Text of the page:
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Site of Plymouth Ironworks/Trevithick Tunnel

Site of Plymouth Ironworks/Trevithick TunnelAlthough the name of the Plymouth ironworks is synonymous with the Hill family, it was in fact founded by others involved in the early history of iron making in Merthyr Tydfil. In December 1763 Isaac Wilkinson of Plasgruna near Wrexham and John Guest of Broseley, Shropshire, leased a large area of land on the east bank of the River Taff below the village of Merthyr from the fourth Earl of Plymouth.

The deed showed that they wished to build “certain ffurnaces, fforges, Mills, pothouses, or other Works for the making and manufacturing of iron”. They were also permitted to dig, raise, and carry away coal or iron under the land. They chose to build a small furnace on the banks of a tributary of the Taff, which flowed from the hills to the northeast, but there is no evidence that it ever went into production.

Despite the location’s obvious potential, it seems that problems with the existing tenants of the property discouraged the partners and they sold their rights to Anthony Bacon, an ironmaster who was already involved with developments at Hirwaun and Cyfarthfa.  On Anthony Bacon’s death the works was left to his son Thomas who was then under age. So in 1786 the Court Of Chancery granted a lease of the Plymouth Furnace to Richard Hill who had been Bacon’s agent at the Cyfarthfa works.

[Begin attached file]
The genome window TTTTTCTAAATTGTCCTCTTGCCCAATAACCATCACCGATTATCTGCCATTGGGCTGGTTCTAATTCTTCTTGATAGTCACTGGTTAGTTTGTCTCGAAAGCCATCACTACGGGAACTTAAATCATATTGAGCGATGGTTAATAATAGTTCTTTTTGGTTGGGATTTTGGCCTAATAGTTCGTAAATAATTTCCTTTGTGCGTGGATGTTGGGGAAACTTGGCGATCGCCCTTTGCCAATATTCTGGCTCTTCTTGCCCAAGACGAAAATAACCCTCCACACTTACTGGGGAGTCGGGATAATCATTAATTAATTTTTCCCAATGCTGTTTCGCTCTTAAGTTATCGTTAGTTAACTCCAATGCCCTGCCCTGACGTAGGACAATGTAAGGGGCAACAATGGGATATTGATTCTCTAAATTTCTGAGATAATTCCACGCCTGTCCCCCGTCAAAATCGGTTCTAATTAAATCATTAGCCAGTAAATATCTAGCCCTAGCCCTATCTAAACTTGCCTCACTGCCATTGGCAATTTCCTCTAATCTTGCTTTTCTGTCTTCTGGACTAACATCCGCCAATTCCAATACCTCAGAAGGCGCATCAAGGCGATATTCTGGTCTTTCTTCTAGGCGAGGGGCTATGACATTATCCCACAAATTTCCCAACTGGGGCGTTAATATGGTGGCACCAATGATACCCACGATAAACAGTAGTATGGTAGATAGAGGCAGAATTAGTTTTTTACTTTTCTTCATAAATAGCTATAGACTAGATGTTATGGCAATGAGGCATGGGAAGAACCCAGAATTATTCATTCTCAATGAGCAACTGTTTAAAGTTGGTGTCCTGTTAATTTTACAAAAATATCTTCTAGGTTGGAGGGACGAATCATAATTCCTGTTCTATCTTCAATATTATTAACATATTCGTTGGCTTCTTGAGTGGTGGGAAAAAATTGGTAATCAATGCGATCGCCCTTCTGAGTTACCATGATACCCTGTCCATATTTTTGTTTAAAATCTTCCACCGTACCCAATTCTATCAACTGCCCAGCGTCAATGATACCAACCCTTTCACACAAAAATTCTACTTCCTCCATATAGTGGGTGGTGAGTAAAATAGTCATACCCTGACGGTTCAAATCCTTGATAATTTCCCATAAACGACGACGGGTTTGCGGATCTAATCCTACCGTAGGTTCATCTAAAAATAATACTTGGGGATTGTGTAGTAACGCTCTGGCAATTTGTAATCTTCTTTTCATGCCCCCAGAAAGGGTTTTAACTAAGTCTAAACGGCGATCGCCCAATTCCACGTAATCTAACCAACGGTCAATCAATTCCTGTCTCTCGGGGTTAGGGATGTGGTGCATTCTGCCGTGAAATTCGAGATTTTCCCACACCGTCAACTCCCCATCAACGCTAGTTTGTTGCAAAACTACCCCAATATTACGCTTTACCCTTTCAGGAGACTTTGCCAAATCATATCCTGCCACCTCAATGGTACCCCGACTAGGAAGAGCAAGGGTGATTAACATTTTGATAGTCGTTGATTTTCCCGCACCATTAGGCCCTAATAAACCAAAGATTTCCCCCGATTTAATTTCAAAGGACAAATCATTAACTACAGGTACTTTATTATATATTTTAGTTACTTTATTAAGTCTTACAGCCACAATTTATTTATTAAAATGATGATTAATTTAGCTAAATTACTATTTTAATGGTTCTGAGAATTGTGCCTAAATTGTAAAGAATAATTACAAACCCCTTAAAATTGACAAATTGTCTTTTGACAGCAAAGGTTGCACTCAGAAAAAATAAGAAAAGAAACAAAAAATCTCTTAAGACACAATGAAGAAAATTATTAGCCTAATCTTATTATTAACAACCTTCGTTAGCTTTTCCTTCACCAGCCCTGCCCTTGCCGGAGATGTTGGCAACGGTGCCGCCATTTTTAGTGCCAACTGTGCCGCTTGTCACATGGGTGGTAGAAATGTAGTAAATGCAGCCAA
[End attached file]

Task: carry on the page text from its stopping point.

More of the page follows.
Site of Plymouth Ironworks/Trevithick TunnelWhen Richard Hill took over the works it consisted only of ‘one small furnace worked by two giant bellows twenty-five feet high and one large waterwheel’. It is probable that the original supply of water came from the adjacent stream later to become known as Nant Cwm Blacs. After acquiring two partners and additional capital in 1803, Hill was able to expand the enterprise with the construction of a second furnace. As the works grew the tramroad network which linked it with the various pits and levels also expanded.

The coal and ironstone came at first from the hillsides immediately above the works, necessitating the building of inclines, which would have brought the raw materials to where they would have been prepared before being loaded into the furnace. The means by which the works acquired water to power its machinery was also improved with the construction of a large weir across the River Taff at Merthyr. Water was then channeled through an open feeder through the Caedraw area of the rapidly developing town, to the works site.

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